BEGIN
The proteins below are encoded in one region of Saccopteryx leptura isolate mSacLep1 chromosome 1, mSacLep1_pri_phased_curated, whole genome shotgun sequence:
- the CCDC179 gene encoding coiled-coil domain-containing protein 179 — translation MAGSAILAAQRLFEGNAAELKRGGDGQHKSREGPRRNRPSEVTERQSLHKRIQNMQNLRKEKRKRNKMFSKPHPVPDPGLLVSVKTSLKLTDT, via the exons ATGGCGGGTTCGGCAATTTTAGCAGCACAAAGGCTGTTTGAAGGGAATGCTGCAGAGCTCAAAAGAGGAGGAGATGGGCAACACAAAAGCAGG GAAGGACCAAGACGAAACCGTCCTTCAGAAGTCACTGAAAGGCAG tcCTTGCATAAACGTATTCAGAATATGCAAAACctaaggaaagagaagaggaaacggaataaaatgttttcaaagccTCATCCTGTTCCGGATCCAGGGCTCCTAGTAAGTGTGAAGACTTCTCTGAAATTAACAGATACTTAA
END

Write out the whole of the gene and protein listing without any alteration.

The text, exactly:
The proteins below are encoded in one region of Saccopteryx leptura isolate mSacLep1 chromosome 1, mSacLep1_pri_phased_curated, whole genome shotgun sequence:
- the CCDC179 gene encoding coiled-coil domain-containing protein 179 — translation MAGSAILAAQRLFEGNAAELKRGGDGQHKSREGPRRNRPSEVTERQSLHKRIQNMQNLRKEKRKRNKMFSKPHPVPDPGLLVSVKTSLKLTDT, via the exons ATGGCGGGTTCGGCAATTTTAGCAGCACAAAGGCTGTTTGAAGGGAATGCTGCAGAGCTCAAAAGAGGAGGAGATGGGCAACACAAAAGCAGG GAAGGACCAAGACGAAACCGTCCTTCAGAAGTCACTGAAAGGCAG tcCTTGCATAAACGTATTCAGAATATGCAAAACctaaggaaagagaagaggaaacggaataaaatgttttcaaagccTCATCCTGTTCCGGATCCAGGGCTCCTAGTAAGTGTGAAGACTTCTCTGAAATTAACAGATACTTAA